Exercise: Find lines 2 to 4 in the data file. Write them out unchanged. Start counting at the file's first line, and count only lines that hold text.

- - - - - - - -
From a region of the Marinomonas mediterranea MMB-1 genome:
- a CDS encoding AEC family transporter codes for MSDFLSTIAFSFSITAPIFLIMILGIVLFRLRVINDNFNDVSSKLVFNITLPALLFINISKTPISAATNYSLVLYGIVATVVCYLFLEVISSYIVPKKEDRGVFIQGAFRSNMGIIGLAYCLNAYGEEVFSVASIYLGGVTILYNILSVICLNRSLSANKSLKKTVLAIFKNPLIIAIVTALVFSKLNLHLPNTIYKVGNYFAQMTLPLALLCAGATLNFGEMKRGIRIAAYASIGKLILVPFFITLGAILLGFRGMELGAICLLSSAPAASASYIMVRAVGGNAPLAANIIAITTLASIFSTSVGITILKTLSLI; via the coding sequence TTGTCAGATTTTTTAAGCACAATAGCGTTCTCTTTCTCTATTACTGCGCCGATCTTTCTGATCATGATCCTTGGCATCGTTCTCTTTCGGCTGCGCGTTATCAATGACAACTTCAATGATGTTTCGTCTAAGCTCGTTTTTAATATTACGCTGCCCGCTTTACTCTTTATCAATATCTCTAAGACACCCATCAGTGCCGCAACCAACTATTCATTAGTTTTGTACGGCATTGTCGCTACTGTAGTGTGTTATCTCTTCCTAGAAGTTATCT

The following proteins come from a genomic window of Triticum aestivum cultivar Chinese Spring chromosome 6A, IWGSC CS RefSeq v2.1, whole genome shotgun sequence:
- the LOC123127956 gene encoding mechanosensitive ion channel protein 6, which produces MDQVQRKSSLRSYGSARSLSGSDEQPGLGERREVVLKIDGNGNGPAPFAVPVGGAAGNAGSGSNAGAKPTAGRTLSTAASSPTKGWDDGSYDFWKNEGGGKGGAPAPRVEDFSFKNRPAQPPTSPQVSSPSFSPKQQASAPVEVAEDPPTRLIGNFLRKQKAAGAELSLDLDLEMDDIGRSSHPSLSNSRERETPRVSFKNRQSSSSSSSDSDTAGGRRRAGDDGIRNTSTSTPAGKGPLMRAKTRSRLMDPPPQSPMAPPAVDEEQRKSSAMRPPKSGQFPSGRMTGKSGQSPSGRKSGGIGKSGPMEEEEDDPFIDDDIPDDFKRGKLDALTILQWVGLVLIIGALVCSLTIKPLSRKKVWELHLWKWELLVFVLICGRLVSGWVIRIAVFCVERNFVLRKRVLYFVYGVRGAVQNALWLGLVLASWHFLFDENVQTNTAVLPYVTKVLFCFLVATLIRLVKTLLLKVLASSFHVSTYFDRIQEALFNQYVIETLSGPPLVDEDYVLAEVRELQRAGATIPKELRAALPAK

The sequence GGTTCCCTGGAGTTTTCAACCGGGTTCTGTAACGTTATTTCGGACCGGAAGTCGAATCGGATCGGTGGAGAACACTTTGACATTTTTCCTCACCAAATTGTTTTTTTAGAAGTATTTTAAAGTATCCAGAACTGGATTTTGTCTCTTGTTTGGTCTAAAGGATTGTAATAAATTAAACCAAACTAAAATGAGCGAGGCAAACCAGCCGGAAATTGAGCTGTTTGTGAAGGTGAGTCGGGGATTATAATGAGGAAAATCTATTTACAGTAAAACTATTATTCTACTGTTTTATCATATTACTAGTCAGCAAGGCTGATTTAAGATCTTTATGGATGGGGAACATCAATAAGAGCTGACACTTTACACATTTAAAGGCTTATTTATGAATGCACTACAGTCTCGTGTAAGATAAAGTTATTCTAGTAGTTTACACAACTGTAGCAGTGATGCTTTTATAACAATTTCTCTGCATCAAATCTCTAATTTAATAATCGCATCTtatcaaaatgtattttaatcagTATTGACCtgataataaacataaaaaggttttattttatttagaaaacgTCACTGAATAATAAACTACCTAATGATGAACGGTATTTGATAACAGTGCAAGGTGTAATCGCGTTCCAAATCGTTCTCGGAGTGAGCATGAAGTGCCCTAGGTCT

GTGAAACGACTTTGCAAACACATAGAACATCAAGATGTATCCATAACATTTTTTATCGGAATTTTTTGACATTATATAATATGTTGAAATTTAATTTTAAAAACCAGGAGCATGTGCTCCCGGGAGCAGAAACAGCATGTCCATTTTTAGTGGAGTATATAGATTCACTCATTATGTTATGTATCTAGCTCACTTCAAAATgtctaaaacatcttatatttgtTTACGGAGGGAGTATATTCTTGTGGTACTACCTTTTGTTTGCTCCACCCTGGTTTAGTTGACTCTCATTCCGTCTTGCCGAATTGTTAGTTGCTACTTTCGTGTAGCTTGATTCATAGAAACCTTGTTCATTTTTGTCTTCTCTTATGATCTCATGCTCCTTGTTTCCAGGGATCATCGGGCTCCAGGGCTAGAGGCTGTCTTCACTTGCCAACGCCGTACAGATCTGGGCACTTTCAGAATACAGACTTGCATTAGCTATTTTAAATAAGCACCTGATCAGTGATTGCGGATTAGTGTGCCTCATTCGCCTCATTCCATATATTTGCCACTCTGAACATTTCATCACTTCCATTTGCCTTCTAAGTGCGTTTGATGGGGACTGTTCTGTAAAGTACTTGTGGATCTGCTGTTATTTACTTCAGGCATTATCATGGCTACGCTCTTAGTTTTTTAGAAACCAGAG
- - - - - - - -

- a CDS encoding AEC family transporter codes for MSDFLSTIAFSFSITAPIFLIMILGIVLFRLRVINDNFNDVSSKLVFNITLPALLFINISKTPISAATNYSLVLYGIVATVVCYLFLEVISSYIVPKKEDRGVFIQGAFRSNMGIIGLAYCLNAYGEEVFSVASIYLGGVTILYNILSVICLNRSLSANKSLKKTVLAIFKNPLIIAIVTALVFSKLNLHLPNTIYKVGNYFAQMTLPLALLCAGATLNFGEMKRGIRIAAYASIGKLILVPFFITLGAILLGFRGMELGAICLLSSAPAASASYIMVRAVGGNAPLAANIIAITTLASIFSTSVGITILKTLSLI; via the coding sequence TTGTCAGATTTTTTAAGCACAATAGCGTTCTCTTTCTCTATTACTGCGCCGATCTTTCTGATCATGATCCTTGGCATCGTTCTCTTTCGGCTGCGCGTTATCAATGACAACTTCAATGATGTTTCGTCTAAGCTCGTTTTTAATATTACGCTGCCCGCTTTACTCTTTATCAATATCTCTAAGACACCCATCAGTGCCGCAACCAACTATTCATTAGTTTTGTACGGCATTGTCGCTACTGTAGTGTGTTATCTCTTCCTAGAAGTTATCT

The following proteins come from a genomic window of Triticum aestivum cultivar Chinese Spring chromosome 6A, IWGSC CS RefSeq v2.1, whole genome shotgun sequence:
- the LOC123127956 gene encoding mechanosensitive ion channel protein 6, which produces MDQVQRKSSLRSYGSARSLSGSDEQPGLGERREVVLKIDGNGNGPAPFAVPVGGAAGNAGSGSNAGAKPTAGRTLSTAASSPTKGWDDGSYDFWKNEGGGKGGAPAPRVEDFSFKNRPAQPPTSPQVSSPSFSPKQQASAPVEVAEDPPTRLIGNFLRKQKAAGAELSLDLDLEMDDIGRSSHPSLSNSRERETPRVSFKNRQSSSSSSSDSDTAGGRRRAGDDGIRNTSTSTPAGKGPLMRAKTRSRLMDPPPQSPMAPPAVDEEQRKSSAMRPPKSGQFPSGRMTGKSGQSPSGRKSGGIGKSGPMEEEEDDPFIDDDIPDDFKRGKLDALTILQWVGLVLIIGALVCSLTIKPLSRKKVWELHLWKWELLVFVLICGRLVSGWVIRIAVFCVERNFVLRKRVLYFVYGVRGAVQNALWLGLVLASWHFLFDENVQTNTAVLPYVTKVLFCFLVATLIRLVKTLLLKVLASSFHVSTYFDRIQEALFNQYVIETLSGPPLVDEDYVLAEVRELQRAGATIPKELRAALPAK